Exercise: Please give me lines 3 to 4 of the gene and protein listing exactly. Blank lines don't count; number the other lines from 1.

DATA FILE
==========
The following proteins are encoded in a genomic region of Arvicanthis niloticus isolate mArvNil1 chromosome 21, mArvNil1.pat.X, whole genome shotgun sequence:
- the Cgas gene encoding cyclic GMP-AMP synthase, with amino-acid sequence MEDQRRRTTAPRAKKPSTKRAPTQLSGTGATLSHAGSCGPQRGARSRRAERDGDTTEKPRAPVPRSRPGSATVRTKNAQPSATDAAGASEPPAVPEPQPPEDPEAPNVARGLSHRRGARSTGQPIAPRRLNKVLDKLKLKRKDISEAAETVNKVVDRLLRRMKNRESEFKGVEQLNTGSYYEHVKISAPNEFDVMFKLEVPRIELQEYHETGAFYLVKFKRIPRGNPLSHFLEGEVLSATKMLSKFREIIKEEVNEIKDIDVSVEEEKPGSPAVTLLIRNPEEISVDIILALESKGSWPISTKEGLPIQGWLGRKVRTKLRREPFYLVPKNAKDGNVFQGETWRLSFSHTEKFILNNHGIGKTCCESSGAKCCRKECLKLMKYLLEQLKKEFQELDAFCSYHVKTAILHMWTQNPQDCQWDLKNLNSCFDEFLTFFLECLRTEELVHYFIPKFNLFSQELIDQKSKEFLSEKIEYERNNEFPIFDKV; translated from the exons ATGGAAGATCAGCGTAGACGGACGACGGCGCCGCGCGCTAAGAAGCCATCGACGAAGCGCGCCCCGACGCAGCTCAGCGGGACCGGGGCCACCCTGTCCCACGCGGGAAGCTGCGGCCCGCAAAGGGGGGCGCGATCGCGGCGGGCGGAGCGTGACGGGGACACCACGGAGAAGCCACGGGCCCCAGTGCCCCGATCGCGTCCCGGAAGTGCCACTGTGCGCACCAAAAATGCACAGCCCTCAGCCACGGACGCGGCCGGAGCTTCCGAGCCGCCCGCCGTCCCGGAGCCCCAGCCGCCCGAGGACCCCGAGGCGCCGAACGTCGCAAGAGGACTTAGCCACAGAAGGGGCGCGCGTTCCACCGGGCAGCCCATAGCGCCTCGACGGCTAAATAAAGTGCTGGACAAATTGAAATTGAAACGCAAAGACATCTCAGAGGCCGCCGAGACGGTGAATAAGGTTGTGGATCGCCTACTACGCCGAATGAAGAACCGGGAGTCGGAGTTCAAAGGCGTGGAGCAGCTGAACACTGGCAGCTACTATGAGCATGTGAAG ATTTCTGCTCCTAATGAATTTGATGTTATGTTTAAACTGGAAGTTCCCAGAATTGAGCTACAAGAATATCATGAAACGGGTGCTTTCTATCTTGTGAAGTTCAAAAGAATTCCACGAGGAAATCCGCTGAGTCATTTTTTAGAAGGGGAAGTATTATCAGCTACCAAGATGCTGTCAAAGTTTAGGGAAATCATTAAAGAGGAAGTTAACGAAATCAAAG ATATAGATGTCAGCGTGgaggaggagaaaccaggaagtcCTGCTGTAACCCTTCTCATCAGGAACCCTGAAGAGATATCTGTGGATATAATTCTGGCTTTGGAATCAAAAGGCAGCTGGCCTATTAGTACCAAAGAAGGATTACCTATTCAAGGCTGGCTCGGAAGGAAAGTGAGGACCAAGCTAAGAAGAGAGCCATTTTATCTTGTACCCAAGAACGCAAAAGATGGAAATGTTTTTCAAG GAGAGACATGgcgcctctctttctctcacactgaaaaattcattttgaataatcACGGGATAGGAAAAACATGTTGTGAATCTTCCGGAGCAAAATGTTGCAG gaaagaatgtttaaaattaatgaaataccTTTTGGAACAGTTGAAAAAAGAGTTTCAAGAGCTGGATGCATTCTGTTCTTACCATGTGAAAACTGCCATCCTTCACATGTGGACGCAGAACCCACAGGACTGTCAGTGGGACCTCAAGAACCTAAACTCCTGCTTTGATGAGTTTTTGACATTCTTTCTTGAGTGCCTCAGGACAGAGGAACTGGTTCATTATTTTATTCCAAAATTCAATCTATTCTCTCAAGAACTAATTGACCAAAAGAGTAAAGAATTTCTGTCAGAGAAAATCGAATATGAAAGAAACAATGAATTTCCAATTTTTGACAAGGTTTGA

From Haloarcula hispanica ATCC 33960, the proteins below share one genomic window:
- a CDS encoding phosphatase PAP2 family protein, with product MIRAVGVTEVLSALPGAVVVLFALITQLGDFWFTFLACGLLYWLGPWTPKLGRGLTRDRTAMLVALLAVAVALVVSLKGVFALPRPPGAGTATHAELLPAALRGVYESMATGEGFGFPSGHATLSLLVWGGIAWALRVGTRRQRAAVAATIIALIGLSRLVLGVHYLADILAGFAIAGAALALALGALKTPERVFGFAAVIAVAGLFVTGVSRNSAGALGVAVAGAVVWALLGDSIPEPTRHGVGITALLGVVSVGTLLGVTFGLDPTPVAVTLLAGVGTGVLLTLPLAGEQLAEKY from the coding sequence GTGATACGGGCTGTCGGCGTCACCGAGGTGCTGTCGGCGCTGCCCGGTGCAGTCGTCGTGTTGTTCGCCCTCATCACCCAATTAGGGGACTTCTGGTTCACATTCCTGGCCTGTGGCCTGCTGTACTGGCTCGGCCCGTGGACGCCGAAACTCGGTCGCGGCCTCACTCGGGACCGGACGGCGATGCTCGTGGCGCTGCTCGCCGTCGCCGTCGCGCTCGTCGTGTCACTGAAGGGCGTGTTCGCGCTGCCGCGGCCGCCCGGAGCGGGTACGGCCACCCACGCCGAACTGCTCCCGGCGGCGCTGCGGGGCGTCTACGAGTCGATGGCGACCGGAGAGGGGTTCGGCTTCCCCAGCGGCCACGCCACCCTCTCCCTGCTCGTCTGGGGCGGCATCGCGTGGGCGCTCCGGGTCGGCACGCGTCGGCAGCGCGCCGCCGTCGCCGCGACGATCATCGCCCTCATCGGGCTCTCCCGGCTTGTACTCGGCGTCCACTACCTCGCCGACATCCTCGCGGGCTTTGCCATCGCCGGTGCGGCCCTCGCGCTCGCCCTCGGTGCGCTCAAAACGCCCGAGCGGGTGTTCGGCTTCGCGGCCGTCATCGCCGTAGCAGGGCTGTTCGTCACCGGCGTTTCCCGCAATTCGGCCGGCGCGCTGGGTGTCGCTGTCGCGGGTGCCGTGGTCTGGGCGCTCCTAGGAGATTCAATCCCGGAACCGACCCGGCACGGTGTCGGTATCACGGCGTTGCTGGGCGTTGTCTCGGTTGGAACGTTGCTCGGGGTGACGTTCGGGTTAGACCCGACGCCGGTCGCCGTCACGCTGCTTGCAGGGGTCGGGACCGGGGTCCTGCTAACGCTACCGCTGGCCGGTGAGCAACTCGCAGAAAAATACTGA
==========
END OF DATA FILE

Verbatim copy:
From Haloarcula hispanica ATCC 33960, the proteins below share one genomic window:
- a CDS encoding phosphatase PAP2 family protein, with product MIRAVGVTEVLSALPGAVVVLFALITQLGDFWFTFLACGLLYWLGPWTPKLGRGLTRDRTAMLVALLAVAVALVVSLKGVFALPRPPGAGTATHAELLPAALRGVYESMATGEGFGFPSGHATLSLLVWGGIAWALRVGTRRQRAAVAATIIALIGLSRLVLGVHYLADILAGFAIAGAALALALGALKTPERVFGFAAVIAVAGLFVTGVSRNSAGALGVAVAGAVVWALLGDSIPEPTRHGVGITALLGVVSVGTLLGVTFGLDPTPVAVTLLAGVGTGVLLTLPLAGEQLAEKY from the coding sequence GTGATACGGGCTGTCGGCGTCACCGAGGTGCTGTCGGCGCTGCCCGGTGCAGTCGTCGTGTTGTTCGCCCTCATCACCCAATTAGGGGACTTCTGGTTCACATTCCTGGCCTGTGGCCTGCTGTACTGGCTCGGCCCGTGGACGCCGAAACTCGGTCGCGGCCTCACTCGGGACCGGACGGCGATGCTCGTGGCGCTGCTCGCCGTCGCCGTCGCGCTCGTCGTGTCACTGAAGGGCGTGTTCGCGCTGCCGCGGCCGCCCGGAGCGGGTACGGCCACCCACGCCGAACTGCTCCCGGCGGCGCTGCGGGGCGTCTACGAGTCGATGGCGACCGGAGAGGGGTTCGGCTTCCCCAGCGGCCACGCCACCCTCTCCCTGCTCGTCTGGGGCGGCATCGCGTGGGCGCTCCGGGTCGGCACGCGTCGGCAGCGCGCCGCCGTCGCCGCGACGATCATCGCCCTCATCGGGCTCTCCCGGCTTGTACTCGGCGTCCACTACCTCGCCGACATCCTCGCGGGCTTTGCCATCGCCGGTGCGGCCCTCGCGCTCGCCCTCGGTGCGCTCAAAACGCCCGAGCGGGTGTTCGGCTTCGCGGCCGTCATCGCCGTAGCAGGGCTGTTCGTCACCGGCGTTTCCCGCAATTCGGCCGGCGCGCTGGGTGTCGCTGTCGCGGGTGCCGTGGTCTGGGCGCTCCTAGGAGATTCAATCCCGGAACCGACCCGGCACGGTGTCGGTATCACGGCGTTGCTGGGCGTTGTCTCGGTTGGAACGTTGCTCGGGGTGACGTTCGGGTTAGACCCGACGCCGGTCGCCGTCACGCTGCTTGCAGGGGTCGGGACCGGGGTCCTGCTAACGCTACCGCTGGCCGGTGAGCAACTCGCAGAAAAATACTGA